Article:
Starting from a data warehouse just makes sense. Of course, the architectural thinking and technology offer valuable intellectual capital to IT. But the real value comes from the decades of experience in information/data governance and management, as well as the interpersonal and organizational skills that DW implementers have gathered. As you will see from the articles in this issue, the contributors are on the same path.
In This Issue
In our first article, Daniel Power, an expert in decision support systems since the early 1980s, and Ciara Heavin argue that adapting to the changing business environment of a digital business is about much more than implementing new technologies like analytics, the IoT, and so on. Rather, business managers from the boardroom down must drive the adoption and skilled use of data-based decision making. Ultimately, Power and Heavin believe that middle managers are critical to digital business — making data-based decisions and selecting tasks that provide the necessary capabilities to deliver on a digital transformation vision and strategy. Organizational change management and skills development for these managers are thus at the core of digital business implementation.
Next, Martijn ten Napel, a practicing architect in the field of business intelligence (BI) since 1998, explores the challenge that has confronted him throughout his career: why do so many BI projects fail? His conclusion is that the struggle to achieve coherence between people, process, information, and technology has caused the complexity of the data landscape to grow out of control. His answer to the problem is the connected architecture — a framework and thought process for the organization of DW and BI projects. He believes it applies equally to digital business.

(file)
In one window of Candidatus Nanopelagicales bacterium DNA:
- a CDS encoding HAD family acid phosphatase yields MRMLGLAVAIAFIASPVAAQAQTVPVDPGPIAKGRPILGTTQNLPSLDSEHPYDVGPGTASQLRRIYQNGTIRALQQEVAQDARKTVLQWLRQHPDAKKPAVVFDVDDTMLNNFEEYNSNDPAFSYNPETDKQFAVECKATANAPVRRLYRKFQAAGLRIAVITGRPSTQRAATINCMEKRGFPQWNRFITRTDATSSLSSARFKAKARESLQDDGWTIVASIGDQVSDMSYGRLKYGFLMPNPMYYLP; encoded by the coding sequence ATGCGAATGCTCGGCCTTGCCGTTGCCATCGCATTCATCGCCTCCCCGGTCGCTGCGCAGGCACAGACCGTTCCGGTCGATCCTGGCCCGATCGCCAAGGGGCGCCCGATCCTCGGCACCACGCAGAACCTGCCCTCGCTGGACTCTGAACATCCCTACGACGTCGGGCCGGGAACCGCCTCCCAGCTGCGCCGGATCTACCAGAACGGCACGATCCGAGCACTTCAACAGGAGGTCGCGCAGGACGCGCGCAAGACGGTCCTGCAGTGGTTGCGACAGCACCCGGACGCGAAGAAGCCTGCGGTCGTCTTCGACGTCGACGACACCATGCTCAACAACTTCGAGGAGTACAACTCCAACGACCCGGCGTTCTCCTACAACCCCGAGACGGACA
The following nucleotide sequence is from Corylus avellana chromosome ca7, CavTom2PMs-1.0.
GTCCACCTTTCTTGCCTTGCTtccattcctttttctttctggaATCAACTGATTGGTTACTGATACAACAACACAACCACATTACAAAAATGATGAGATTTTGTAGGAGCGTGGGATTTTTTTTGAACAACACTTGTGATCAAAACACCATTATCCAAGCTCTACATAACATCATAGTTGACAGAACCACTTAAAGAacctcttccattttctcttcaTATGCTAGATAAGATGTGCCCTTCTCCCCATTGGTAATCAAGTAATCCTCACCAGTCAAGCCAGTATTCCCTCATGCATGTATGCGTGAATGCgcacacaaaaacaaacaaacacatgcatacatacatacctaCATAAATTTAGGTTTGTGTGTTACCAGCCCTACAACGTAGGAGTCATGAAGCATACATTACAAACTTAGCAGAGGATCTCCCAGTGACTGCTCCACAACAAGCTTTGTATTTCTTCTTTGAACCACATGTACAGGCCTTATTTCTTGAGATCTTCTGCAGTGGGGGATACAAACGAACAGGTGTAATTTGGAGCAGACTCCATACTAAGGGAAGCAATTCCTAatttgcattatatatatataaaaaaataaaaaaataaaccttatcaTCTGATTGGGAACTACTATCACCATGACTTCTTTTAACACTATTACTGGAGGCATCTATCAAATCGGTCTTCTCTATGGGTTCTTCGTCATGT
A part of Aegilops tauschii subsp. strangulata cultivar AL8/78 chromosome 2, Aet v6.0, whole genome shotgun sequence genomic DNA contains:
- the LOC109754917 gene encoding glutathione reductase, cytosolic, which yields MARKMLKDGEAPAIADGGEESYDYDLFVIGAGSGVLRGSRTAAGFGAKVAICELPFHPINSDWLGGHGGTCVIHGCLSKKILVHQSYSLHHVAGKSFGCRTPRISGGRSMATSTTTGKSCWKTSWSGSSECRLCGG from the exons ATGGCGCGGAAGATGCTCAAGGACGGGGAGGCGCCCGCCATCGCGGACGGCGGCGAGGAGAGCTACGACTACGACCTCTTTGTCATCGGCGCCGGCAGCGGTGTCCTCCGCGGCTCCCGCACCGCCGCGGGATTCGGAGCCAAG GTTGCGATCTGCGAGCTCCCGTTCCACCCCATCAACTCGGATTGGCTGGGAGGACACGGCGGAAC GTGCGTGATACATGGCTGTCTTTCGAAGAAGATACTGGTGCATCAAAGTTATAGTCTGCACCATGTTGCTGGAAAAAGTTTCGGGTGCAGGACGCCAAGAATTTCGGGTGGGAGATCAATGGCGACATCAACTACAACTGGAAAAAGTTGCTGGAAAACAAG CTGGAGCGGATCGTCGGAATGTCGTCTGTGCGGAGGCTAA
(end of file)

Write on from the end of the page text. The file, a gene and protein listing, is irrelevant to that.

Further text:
In our third piece, we hear from Michael Müller, an architect consultant in BI for almost 20 years. Like ten Napel, his view is that managing change is essential for a digital business initiative. This position emerges from his experience with BI projects where “Babylonian confusion” reigns, as business and IT lack a common vocabulary and an ability to communicate clearly about data needs and structures. Müller posits that digital business shares these same characteristics, but at a much larger scale because of the nature of big data. He offers an overview of a pathway for creating and maintaining conceptual-level data models that may be useful to implementers of digital business environments.
In the final article, Pat O’Sullivan, an IT architect and Senior Technical Staff Member at IBM, starts from the premise that the principles of standardization and conformity that were developed for the data warehouse are equally applicable to a digital business to deliver a consistent view of information to many lines of business. He explores the characteristics of a system of common metadata that can define the links between an existing data warehouse and an emerging digital business, describing the components and characteristics of this new metadata layer and how it is essential to fueling the growth of the AI capabilities of a digital business.
The contributors to this issue of CBTJ are of a single mind that a data warehouse is indeed a good starting point for building a digital business. They are equally consistent in their view that it is the organizational skills and information/data governance approaches, particularly with respect to modeling, that are most central to benefiting from a data warehouse implementation when defining and building a digital business. For experienced DW practitioners, these conclusions will hardly be surprising. However, given the more diverse backgrounds of implementers of digital business, there are important and valuable takeaways from the analysis of our contributors. My sincere thanks to them for their time and energy in sharing their valuable knowledge and experience.